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Stream and Visualize Twitter Event Data with Serverless within a Few Minutes to Elasticsearch

I recently saw an article by Zhong Hongsheng called From Streaming Data to COVID-19 Twitter Analysis: Using AWS Lambda, Kinesis Firehose and Elasticsearch. I got inspired to test this out quickly with Lolo to cut the time it takes to make this work.

Although I am only gathering the amount of tweets, content and detecting language, I didn’t need more than a few minutes to get something like below up and running.

This approach will cut out AWS Kinesis Firehose, AWS S3 Bucket, AWS Lambda altogether to set up a continuous data stream from twitter, transform this data (if you want) and send it on to Elasticsearch where you can visualize it using Kabana. The performance is the same, and besides the cost of Elasticsearch it is free as well. You can use MongoDB Atlas and Charts instead of Elasticsearch to do the same thing for a lower cost.

I didn’t go to any great lengths to sort out the data needed to do proper analysis, as that it up to you. I’m merely visualizing the amount of tweets per second based on the keyword covid, to keep some consistency to the original article.

The picture below will pretty much be our workflow. We set up event streaming with the Twitter Streaming API via NPM, transform the data adding something like language detection (if you want) and then send it on to Elastic where we can quickly visualize it with Kabana. It might be good to add in a buffer as well, which is quick but unnecessary now as there won’t be that many events coming through.

Be aware that to use the Twitter Stream API you need elevated access to Twitter API v2 which isn’t hard to get but you do need to apply for it. You can do so here. It took a minute or so to get it approved.

Start by logging on to your Lolo account. If you don’t have a Lolo account you can get a free access code here. Create a new app and add a new function in the bottom right and name it Twitter Event. We’re doing this on our own. Add in the code below in the handler.

Obviously change out the keys from XXXX you’ll get from Twitter.

const Twit = require('twit');exports.setup = async ctx => {  const { log, produceEvent } = ctx;  const T = new Twit({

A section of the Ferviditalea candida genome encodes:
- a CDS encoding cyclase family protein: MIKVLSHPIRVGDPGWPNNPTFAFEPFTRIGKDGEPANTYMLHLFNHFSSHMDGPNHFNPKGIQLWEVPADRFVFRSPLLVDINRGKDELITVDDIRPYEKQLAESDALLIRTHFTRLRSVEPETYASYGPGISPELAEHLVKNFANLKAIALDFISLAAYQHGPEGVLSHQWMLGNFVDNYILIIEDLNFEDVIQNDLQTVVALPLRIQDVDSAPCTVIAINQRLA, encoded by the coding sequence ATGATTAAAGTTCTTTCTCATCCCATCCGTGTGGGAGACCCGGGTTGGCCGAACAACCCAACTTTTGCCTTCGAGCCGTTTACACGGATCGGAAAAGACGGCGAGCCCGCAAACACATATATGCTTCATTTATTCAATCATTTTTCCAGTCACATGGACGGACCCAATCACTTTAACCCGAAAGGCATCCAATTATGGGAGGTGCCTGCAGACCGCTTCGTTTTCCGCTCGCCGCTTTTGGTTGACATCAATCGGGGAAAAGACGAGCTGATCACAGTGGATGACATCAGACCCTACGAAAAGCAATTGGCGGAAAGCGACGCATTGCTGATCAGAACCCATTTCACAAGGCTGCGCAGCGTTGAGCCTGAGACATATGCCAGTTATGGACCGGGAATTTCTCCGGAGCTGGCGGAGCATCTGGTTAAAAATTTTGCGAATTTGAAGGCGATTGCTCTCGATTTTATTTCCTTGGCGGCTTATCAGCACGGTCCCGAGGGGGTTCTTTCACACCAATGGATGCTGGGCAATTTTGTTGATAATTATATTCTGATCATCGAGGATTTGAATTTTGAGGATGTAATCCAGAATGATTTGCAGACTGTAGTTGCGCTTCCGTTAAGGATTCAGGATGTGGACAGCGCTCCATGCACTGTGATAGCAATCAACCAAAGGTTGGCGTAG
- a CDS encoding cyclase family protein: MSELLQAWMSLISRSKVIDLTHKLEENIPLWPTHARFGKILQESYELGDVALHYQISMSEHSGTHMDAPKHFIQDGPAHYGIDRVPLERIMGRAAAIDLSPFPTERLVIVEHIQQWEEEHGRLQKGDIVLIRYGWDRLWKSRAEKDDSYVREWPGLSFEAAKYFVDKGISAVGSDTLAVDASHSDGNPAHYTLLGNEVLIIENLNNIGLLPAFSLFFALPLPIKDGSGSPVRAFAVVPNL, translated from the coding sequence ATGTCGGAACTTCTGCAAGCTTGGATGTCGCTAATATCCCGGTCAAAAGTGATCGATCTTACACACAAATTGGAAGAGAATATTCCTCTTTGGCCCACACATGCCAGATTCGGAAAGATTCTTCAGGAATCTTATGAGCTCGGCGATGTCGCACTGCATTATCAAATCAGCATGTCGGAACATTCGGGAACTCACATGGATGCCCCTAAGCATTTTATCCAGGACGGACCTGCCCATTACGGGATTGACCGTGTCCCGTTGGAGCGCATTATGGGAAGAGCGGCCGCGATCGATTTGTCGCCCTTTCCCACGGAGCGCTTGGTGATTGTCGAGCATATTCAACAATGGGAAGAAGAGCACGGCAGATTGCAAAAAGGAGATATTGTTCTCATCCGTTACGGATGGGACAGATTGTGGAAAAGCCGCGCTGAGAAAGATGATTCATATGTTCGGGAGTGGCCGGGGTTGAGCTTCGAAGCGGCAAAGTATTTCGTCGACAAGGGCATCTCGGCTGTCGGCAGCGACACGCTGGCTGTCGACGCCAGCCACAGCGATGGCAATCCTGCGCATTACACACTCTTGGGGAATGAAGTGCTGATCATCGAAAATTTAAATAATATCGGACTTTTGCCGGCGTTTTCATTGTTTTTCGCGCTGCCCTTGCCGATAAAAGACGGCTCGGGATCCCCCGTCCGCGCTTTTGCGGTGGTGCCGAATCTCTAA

consumer_key: XXXX,
consumer_secret: XXXX,
access_token: XXXX,
access_token_secret: XXXX
});
const stream = T.stream('statuses/filter', { track: 'covid' }) stream.on('tweet', tweet => {
if (!tweet) return;
log.info(tweet);
produceEvent(tweet);
});
stream.on('error', err => log.error('error: %s', err.message)); stream.on('disconnect', () => log.warn('twitter disconnect'));}
exports.handler = async(ev, ctx) => { const { route } = ctx;
if (ev) route(ev);
else ctx.log.warn('route got null event');
};

Remember to add in the module twit in your app Modules to have it installed for you. If you get stuck, more info on adding modules here.

Next, create a new function in the bottom right again where you’ll transform this data to filter out all the unnecessary data that you don’t want inserted to your database. Here I am adding a language detection NPM just to do something else. I’m pretty sure the twitter event will give us some kind of language data that we could have used instead.

Remember to add the languagedetect NPM in your app modules if you want to do this as well.

const LanguageDetect = require('languagedetect');const lngDetector = new LanguageDetect();exports.handler = async(ev, ctx) => {  const { route } = ctx;  const res = lngDetector.detect(ev.text);
ev.language = res[0][0];
const date = new Date();
const item = {
createdAt:date,
twitter_text:ev.text,
description: ev.description,
language: ev.language
}
route(item);};

Link the two nodes (i.e. functions) together so this code above will run when a new twitter event happens. We are re-routing this data as well so we can use it in another node/function.

Create your last function and call it Elastic or Elasticsearch and add in the code below in your handler. Remember to get your elasticSearch cloud id, username and password to access your deployment.

If you are new to Elasticsearch you can create a trial account for free and then just follow the instructions. It is very user friendly.

const { Client } = require('@elastic/elasticsearch')const client = new Client({cloud: {
id: XXXX
},
auth: {
username: XXXX,
password: XXXX
}
});
exports.setup = async(ctx) => { const { log } = ctx; client.info().then(response => log.info(response)).catch(error => log.info(error))};
exports.handler = async(ev,ctx) => { const { log } = ctx; log.info("inserted") await client.index({
index: 'covid-tweets',
body: ev
})
await client.indices.refresh({index: 'covid-tweets'})}

Remember to add the @elastic/elasticsearch module as well in your app modules. You should have three in there now.

Aight. You’re done. You can just save and run your application and wait for those events to start streaming.

To visualize, navigate to Kabana in the ElasticSearch console for your deployment and Create new data view to add in your covid-tweets index that has been created for you.

Do what you will with that data. I just got the record count and counted the amount of tweets per language.

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